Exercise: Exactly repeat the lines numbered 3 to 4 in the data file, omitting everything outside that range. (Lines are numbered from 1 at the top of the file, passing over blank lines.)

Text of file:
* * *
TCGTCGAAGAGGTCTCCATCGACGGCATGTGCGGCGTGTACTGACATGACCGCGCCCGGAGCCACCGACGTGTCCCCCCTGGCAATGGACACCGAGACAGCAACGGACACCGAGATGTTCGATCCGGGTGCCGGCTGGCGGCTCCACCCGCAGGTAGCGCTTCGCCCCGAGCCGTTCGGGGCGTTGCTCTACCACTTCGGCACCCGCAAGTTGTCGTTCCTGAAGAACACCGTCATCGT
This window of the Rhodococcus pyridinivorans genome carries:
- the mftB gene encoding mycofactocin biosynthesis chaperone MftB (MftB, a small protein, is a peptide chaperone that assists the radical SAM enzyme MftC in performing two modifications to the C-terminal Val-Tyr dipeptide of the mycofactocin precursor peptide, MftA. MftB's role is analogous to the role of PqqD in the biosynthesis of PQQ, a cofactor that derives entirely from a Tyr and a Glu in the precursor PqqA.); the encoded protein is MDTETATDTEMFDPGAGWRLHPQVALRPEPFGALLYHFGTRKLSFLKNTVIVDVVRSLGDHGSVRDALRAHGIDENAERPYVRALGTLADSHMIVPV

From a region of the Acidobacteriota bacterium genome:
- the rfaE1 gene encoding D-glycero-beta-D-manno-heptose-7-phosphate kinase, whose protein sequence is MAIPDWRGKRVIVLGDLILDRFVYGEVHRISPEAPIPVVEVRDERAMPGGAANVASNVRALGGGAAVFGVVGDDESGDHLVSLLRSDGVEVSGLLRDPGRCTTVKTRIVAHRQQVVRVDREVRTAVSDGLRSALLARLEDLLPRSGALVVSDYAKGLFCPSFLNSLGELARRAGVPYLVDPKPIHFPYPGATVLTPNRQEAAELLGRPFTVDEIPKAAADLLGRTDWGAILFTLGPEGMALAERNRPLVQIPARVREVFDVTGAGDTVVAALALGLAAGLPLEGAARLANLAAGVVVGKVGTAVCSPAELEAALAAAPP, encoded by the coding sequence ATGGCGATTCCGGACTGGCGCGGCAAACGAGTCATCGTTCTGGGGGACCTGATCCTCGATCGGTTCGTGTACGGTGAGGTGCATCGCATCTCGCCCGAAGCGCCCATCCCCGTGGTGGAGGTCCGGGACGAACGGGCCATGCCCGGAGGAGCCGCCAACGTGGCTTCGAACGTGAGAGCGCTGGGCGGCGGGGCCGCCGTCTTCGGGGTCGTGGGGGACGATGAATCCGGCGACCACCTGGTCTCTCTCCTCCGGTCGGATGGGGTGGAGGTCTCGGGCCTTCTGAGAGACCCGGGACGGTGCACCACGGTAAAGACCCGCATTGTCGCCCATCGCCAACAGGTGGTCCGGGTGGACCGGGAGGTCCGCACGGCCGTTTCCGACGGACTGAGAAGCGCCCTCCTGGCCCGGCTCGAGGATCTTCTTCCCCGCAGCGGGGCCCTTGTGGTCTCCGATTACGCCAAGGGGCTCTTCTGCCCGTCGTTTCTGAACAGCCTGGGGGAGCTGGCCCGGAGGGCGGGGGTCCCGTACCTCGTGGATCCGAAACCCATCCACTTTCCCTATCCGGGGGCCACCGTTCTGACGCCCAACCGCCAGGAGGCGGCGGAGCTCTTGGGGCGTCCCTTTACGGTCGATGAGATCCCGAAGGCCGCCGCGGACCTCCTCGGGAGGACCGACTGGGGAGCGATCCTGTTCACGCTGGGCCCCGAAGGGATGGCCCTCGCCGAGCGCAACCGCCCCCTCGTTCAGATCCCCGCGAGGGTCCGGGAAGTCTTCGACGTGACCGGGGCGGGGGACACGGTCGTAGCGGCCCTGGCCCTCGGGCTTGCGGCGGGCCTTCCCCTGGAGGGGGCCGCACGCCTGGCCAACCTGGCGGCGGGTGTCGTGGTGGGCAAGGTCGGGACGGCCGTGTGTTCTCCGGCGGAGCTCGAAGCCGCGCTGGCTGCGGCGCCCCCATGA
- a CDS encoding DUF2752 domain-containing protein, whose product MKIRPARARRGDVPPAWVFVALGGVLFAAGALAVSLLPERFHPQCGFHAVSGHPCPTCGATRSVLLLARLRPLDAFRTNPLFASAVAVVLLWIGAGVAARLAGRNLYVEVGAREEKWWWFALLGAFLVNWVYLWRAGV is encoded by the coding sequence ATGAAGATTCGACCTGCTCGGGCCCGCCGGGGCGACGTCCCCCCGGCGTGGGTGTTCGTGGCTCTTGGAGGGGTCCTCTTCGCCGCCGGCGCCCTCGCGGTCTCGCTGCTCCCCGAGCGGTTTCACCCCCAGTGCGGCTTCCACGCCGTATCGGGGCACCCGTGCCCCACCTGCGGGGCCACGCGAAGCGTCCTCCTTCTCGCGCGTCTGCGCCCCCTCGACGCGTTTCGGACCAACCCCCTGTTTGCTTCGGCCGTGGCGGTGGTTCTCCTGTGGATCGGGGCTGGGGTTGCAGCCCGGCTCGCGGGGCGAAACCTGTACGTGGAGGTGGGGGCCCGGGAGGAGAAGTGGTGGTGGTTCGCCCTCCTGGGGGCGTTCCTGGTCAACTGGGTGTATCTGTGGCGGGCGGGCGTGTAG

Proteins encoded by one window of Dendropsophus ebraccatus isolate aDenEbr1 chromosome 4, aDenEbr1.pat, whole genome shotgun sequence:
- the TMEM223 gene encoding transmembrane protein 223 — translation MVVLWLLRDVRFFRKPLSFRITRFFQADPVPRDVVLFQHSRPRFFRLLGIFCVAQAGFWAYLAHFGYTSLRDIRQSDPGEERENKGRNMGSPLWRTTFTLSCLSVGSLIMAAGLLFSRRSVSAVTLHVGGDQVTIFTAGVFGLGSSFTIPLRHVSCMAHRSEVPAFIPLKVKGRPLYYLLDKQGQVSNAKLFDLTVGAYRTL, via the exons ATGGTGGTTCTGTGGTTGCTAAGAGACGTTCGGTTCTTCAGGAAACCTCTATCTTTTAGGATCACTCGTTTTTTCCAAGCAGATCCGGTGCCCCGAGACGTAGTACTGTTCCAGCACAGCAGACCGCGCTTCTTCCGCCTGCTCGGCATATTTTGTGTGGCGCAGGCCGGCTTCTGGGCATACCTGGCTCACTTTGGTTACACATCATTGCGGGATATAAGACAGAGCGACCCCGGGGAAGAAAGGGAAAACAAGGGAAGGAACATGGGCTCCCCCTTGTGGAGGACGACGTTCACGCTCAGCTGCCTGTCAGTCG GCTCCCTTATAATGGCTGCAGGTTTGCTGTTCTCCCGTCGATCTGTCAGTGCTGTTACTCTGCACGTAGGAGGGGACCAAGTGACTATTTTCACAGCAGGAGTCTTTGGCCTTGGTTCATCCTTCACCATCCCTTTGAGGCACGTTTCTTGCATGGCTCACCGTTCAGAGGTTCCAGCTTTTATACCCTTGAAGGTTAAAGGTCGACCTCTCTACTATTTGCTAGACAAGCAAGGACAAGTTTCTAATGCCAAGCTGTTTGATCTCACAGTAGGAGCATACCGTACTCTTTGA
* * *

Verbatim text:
- the mftB gene encoding mycofactocin biosynthesis chaperone MftB (MftB, a small protein, is a peptide chaperone that assists the radical SAM enzyme MftC in performing two modifications to the C-terminal Val-Tyr dipeptide of the mycofactocin precursor peptide, MftA. MftB's role is analogous to the role of PqqD in the biosynthesis of PQQ, a cofactor that derives entirely from a Tyr and a Glu in the precursor PqqA.); the encoded protein is MDTETATDTEMFDPGAGWRLHPQVALRPEPFGALLYHFGTRKLSFLKNTVIVDVVRSLGDHGSVRDALRAHGIDENAERPYVRALGTLADSHMIVPV

From a region of the Acidobacteriota bacterium genome: